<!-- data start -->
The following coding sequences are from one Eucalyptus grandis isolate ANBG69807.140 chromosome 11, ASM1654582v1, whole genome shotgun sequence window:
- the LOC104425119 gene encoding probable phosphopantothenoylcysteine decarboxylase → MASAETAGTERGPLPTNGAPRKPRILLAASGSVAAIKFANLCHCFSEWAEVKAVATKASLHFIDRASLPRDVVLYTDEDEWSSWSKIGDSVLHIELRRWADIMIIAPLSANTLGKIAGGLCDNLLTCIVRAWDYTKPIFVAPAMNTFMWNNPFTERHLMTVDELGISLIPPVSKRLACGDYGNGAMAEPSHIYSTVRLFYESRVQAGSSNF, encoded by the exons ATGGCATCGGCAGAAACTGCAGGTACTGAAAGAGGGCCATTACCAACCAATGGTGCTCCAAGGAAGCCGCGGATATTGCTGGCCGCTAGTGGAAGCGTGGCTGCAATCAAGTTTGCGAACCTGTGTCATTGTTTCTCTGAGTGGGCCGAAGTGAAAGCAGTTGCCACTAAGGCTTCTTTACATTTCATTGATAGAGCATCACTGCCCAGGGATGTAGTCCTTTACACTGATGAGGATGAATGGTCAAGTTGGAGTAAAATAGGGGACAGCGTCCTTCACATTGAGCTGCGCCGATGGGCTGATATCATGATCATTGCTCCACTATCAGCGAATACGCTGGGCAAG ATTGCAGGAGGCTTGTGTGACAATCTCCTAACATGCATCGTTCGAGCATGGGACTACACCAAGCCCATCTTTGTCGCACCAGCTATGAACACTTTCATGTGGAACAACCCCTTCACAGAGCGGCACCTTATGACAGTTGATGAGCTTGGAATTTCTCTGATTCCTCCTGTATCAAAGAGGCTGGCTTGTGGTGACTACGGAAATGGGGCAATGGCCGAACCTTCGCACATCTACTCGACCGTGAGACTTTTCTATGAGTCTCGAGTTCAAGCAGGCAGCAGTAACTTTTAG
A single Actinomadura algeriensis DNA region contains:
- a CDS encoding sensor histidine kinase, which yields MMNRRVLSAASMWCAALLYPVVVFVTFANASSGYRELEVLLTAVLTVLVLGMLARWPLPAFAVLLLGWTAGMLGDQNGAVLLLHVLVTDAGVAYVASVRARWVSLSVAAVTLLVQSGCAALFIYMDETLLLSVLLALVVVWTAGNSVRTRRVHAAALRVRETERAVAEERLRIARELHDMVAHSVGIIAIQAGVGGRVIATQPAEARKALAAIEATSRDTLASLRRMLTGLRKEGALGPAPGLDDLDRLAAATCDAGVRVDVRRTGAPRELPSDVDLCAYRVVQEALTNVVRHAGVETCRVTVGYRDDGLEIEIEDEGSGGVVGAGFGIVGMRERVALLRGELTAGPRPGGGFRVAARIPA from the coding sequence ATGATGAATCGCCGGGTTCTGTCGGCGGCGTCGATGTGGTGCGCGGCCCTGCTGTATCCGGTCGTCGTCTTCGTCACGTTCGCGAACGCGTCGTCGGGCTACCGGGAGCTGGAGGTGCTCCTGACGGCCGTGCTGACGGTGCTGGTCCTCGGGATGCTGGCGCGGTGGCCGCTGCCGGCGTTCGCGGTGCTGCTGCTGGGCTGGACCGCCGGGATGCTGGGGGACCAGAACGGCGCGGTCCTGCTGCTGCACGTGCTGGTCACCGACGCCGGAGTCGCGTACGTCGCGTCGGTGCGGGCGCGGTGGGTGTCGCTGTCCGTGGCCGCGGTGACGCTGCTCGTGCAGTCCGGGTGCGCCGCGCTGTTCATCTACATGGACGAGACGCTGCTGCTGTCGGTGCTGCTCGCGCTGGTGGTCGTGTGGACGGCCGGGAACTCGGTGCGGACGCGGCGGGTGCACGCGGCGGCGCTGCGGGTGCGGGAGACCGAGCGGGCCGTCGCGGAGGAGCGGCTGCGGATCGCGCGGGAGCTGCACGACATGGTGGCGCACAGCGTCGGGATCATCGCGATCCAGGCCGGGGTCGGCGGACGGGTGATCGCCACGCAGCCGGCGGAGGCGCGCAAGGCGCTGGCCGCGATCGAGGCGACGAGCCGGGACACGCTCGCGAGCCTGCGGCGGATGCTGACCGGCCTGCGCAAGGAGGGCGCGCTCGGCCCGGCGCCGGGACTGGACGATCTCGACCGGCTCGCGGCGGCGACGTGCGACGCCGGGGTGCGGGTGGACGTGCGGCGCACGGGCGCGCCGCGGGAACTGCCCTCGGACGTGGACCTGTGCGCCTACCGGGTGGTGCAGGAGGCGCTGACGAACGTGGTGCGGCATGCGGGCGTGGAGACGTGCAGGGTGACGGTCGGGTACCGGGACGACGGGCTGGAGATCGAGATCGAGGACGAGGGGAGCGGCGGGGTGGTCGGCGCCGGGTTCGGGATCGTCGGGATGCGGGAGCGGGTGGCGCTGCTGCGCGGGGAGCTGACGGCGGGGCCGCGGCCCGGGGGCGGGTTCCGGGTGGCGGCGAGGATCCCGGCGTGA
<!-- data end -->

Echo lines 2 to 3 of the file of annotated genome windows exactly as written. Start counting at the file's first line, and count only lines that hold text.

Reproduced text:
- the LOC104425119 gene encoding probable phosphopantothenoylcysteine decarboxylase → MASAETAGTERGPLPTNGAPRKPRILLAASGSVAAIKFANLCHCFSEWAEVKAVATKASLHFIDRASLPRDVVLYTDEDEWSSWSKIGDSVLHIELRRWADIMIIAPLSANTLGKIAGGLCDNLLTCIVRAWDYTKPIFVAPAMNTFMWNNPFTERHLMTVDELGISLIPPVSKRLACGDYGNGAMAEPSHIYSTVRLFYESRVQAGSSNF, encoded by the exons ATGGCATCGGCAGAAACTGCAGGTACTGAAAGAGGGCCATTACCAACCAATGGTGCTCCAAGGAAGCCGCGGATATTGCTGGCCGCTAGTGGAAGCGTGGCTGCAATCAAGTTTGCGAACCTGTGTCATTGTTTCTCTGAGTGGGCCGAAGTGAAAGCAGTTGCCACTAAGGCTTCTTTACATTTCATTGATAGAGCATCACTGCCCAGGGATGTAGTCCTTTACACTGATGAGGATGAATGGTCAAGTTGGAGTAAAATAGGGGACAGCGTCCTTCACATTGAGCTGCGCCGATGGGCTGATATCATGATCATTGCTCCACTATCAGCGAATACGCTGGGCAAG ATTGCAGGAGGCTTGTGTGACAATCTCCTAACATGCATCGTTCGAGCATGGGACTACACCAAGCCCATCTTTGTCGCACCAGCTATGAACACTTTCATGTGGAACAACCCCTTCACAGAGCGGCACCTTATGACAGTTGATGAGCTTGGAATTTCTCTGATTCCTCCTGTATCAAAGAGGCTGGCTTGTGGTGACTACGGAAATGGGGCAATGGCCGAACCTTCGCACATCTACTCGACCGTGAGACTTTTCTATGAGTCTCGAGTTCAAGCAGGCAGCAGTAACTTTTAG
A single Actinomadura algeriensis DNA region contains: